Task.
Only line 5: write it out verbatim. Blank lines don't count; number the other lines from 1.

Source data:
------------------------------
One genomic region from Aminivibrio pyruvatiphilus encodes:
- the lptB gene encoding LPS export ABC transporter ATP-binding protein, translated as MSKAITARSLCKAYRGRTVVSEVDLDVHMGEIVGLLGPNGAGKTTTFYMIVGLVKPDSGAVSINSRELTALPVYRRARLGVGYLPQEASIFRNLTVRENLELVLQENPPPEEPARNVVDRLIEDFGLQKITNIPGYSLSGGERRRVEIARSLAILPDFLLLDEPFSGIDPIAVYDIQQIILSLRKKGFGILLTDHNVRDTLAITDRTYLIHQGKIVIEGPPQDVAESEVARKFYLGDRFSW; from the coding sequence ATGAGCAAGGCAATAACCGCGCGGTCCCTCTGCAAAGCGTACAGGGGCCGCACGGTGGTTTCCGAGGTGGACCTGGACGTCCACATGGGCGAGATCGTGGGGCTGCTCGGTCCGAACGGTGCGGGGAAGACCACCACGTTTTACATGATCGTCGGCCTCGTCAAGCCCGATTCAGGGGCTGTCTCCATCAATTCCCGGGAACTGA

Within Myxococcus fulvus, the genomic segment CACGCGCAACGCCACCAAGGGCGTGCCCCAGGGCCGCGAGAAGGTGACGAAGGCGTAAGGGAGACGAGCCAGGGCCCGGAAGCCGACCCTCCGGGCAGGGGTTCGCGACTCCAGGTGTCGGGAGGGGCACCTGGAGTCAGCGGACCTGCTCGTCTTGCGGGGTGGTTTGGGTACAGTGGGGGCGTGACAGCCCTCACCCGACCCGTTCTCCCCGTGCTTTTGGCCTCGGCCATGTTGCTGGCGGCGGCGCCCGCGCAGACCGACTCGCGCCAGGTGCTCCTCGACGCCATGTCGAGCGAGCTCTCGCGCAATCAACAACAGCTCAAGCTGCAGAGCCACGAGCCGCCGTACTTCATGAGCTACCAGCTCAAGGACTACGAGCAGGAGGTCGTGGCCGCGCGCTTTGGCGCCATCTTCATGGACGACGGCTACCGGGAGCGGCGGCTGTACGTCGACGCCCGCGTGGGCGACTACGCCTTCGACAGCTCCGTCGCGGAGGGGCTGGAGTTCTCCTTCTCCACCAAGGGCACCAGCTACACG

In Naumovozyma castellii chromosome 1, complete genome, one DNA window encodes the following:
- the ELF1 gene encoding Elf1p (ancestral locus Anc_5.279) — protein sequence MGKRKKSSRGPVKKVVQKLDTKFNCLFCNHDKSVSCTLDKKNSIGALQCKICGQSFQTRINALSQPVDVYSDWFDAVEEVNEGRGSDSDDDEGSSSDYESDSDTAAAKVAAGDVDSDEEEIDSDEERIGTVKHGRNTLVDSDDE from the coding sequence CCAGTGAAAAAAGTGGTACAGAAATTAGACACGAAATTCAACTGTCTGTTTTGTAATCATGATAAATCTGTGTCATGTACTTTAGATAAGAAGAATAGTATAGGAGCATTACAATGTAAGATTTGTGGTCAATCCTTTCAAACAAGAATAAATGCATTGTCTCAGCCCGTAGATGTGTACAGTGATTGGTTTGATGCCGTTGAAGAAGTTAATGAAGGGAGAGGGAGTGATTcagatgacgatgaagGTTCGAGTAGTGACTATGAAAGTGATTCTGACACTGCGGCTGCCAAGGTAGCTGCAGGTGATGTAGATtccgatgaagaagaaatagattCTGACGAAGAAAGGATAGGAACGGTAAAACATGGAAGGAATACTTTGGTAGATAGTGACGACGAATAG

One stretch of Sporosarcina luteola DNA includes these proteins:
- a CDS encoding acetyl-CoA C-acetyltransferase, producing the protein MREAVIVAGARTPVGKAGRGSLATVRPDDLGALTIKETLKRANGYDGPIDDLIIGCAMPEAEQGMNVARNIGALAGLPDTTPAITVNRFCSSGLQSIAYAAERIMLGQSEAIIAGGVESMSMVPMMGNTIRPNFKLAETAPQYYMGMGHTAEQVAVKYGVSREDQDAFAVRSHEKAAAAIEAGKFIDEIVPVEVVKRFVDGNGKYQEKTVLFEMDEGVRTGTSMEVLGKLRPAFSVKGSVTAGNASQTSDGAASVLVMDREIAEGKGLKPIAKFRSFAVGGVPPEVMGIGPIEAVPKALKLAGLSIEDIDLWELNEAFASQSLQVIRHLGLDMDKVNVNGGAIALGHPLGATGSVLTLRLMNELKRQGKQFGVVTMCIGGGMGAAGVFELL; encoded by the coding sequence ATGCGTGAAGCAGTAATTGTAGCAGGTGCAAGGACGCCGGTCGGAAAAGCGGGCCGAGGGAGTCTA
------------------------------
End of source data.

- the ELF1 gene encoding Elf1p (ancestral locus Anc_5.279) — protein sequence MGKRKKSSRGPVKKVVQKLDTKFNCLFCNHDKSVSCTLDKKNSIGALQCKICGQSFQTRINALSQPVDVYSDWFDAVEEVNEGRGSDSDDDEGSSSDYESDSDTAAAKVAAGDVDSDEEEIDSDEERIGTVKHGRNTLVDSDDE from the coding sequence CCAGTGAAAAAAGTGGTACAGAAATTAGACACGAAATTCAACTGTCTGTTTTGTAATCATGATAAATCTGTGTCATGTACTTTAGATAAGAAGAATAGTATAGGAGCATTACAATGTAAGATTTGTGGTCAATCCTTTCAAACAAGAATAAATGCATTGTCTCAGCCCGTAGATGTGTACAGTGATTGGTTTGATGCCGTTGAAGAAGTTAATGAAGGGAGAGGGAGTGATTcagatgacgatgaagGTTCGAGTAGTGACTATGAAAGTGATTCTGACACTGCGGCTGCCAAGGTAGCTGCAGGTGATGTAGATtccgatgaagaagaaatagattCTGACGAAGAAAGGATAGGAACGGTAAAACATGGAAGGAATACTTTGGTAGATAGTGACGACGAATAG